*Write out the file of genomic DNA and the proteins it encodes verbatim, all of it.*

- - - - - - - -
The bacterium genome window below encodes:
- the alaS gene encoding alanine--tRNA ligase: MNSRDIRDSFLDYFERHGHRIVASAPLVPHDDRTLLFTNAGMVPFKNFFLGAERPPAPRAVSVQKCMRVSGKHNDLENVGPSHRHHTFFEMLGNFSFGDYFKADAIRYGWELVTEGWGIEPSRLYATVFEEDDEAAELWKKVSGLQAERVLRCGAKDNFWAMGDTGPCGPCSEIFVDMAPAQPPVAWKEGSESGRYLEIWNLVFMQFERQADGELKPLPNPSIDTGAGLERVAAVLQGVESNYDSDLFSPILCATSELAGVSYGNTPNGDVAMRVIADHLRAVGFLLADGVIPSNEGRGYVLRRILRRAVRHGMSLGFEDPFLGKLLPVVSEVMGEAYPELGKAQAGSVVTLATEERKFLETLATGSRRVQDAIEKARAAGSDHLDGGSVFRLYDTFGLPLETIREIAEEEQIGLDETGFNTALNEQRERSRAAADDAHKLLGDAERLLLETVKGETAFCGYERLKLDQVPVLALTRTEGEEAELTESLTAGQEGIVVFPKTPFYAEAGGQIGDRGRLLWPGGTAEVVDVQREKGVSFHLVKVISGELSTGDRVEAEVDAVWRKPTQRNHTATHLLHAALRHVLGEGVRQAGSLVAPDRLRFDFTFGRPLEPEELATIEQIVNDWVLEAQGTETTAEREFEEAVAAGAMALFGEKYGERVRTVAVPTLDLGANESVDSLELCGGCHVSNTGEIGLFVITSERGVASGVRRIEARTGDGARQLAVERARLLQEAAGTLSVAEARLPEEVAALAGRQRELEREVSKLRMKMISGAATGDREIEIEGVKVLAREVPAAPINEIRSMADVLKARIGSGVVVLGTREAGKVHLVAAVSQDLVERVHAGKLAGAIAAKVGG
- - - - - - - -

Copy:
The bacterium genome window below encodes:
- the alaS gene encoding alanine--tRNA ligase: MNSRDIRDSFLDYFERHGHRIVASAPLVPHDDRTLLFTNAGMVPFKNFFLGAERPPAPRAVSVQKCMRVSGKHNDLENVGPSHRHHTFFEMLGNFSFGDYFKADAIRYGWELVTEGWGIEPSRLYATVFEEDDEAAELWKKVSGLQAERVLRCGAKDNFWAMGDTGPCGPCSEIFVDMAPAQPPVAWKEGSESGRYLEIWNLVFMQFERQADGELKPLPNPSIDTGAGLERVAAVLQGVESNYDSDLFSPILCATSELAGVSYGNTPNGDVAMRVIADHLRAVGFLLADGVIPSNEGRGYVLRRILRRAVRHGMSLGFEDPFLGKLLPVVSEVMGEAYPELGKAQAGSVVTLATEERKFLETLATGSRRVQDAIEKARAAGSDHLDGGSVFRLYDTFGLPLETIREIAEEEQIGLDETGFNTALNEQRERSRAAADDAHKLLGDAERLLLETVKGETAFCGYERLKLDQVPVLALTRTEGEEAELTESLTAGQEGIVVFPKTPFYAEAGGQIGDRGRLLWPGGTAEVVDVQREKGVSFHLVKVISGELSTGDRVEAEVDAVWRKPTQRNHTATHLLHAALRHVLGEGVRQAGSLVAPDRLRFDFTFGRPLEPEELATIEQIVNDWVLEAQGTETTAEREFEEAVAAGAMALFGEKYGERVRTVAVPTLDLGANESVDSLELCGGCHVSNTGEIGLFVITSERGVASGVRRIEARTGDGARQLAVERARLLQEAAGTLSVAEARLPEEVAALAGRQRELEREVSKLRMKMISGAATGDREIEIEGVKVLAREVPAAPINEIRSMADVLKARIGSGVVVLGTREAGKVHLVAAVSQDLVERVHAGKLAGAIAAKVGG